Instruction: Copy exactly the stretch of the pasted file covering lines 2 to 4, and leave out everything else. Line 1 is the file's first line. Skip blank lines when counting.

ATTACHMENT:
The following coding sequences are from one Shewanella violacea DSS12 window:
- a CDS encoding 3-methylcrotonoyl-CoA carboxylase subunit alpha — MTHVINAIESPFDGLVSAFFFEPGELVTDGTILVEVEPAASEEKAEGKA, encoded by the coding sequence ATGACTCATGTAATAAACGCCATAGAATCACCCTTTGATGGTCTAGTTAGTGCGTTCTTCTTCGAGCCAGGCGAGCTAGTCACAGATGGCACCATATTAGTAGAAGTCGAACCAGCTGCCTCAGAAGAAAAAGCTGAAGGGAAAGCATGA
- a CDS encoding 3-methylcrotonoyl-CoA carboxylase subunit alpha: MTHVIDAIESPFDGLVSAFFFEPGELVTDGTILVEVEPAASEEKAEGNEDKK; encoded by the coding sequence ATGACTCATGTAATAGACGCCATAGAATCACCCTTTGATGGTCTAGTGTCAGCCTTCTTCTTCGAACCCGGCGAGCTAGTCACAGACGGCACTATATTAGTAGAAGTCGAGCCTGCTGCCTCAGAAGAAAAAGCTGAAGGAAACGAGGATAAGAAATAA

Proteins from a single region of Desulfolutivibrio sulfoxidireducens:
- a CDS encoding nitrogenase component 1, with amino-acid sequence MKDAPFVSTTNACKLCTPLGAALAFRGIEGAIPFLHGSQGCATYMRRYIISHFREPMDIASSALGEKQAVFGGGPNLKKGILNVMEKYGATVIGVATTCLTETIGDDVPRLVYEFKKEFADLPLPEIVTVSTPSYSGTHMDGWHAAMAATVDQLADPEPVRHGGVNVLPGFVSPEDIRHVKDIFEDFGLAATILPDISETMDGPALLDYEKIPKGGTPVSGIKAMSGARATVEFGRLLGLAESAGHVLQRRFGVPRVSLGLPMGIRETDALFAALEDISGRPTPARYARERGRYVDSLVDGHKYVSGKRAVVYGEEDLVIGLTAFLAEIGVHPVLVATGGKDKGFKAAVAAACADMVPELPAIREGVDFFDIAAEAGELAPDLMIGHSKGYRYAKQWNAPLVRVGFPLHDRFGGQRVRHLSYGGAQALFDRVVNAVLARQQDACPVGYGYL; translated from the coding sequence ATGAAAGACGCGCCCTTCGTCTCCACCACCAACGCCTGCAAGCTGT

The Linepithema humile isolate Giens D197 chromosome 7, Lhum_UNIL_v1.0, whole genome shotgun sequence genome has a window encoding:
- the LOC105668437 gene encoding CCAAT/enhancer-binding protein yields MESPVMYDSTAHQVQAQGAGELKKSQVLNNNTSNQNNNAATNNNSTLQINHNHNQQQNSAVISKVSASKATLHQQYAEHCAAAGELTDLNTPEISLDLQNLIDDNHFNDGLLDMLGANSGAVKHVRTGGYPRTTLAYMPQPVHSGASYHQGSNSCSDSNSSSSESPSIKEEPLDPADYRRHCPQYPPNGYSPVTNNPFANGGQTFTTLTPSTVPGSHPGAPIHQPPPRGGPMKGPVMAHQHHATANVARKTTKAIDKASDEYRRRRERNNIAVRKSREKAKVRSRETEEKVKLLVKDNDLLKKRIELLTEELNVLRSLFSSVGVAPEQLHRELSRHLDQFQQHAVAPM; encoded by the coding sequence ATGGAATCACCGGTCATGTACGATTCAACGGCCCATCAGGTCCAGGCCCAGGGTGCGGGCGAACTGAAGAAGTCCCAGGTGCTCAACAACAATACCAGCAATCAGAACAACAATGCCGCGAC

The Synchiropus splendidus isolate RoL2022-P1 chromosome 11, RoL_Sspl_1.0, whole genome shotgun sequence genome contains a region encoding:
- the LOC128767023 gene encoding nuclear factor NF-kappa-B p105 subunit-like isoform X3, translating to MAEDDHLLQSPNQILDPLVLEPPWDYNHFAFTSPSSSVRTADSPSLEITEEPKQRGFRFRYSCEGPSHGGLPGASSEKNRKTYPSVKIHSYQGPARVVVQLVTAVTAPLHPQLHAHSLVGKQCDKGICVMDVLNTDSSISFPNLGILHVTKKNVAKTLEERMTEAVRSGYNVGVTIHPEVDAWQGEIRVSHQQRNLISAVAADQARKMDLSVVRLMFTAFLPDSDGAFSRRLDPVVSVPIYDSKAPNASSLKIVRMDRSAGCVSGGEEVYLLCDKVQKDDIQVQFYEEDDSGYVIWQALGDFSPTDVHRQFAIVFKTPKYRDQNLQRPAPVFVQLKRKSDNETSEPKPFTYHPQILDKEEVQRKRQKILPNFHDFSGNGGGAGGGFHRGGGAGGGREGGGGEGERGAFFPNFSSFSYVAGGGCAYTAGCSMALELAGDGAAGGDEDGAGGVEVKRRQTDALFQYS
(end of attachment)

- a CDS encoding 3-methylcrotonoyl-CoA carboxylase subunit alpha — MTHVINAIESPFDGLVSAFFFEPGELVTDGTILVEVEPAASEEKAEGKA, encoded by the coding sequence ATGACTCATGTAATAAACGCCATAGAATCACCCTTTGATGGTCTAGTTAGTGCGTTCTTCTTCGAGCCAGGCGAGCTAGTCACAGATGGCACCATATTAGTAGAAGTCGAACCAGCTGCCTCAGAAGAAAAAGCTGAAGGGAAAGCATGA
- a CDS encoding 3-methylcrotonoyl-CoA carboxylase subunit alpha: MTHVIDAIESPFDGLVSAFFFEPGELVTDGTILVEVEPAASEEKAEGNEDKK; encoded by the coding sequence ATGACTCATGTAATAGACGCCATAGAATCACCCTTTGATGGTCTAGTGTCAGCCTTCTTCTTCGAACCCGGCGAGCTAGTCACAGACGGCACTATATTAGTAGAAGTCGAGCCTGCTGCCTCAGAAGAAAAAGCTGAAGGAAACGAGGATAAGAAATAA

Proteins from a single region of Desulfolutivibrio sulfoxidireducens: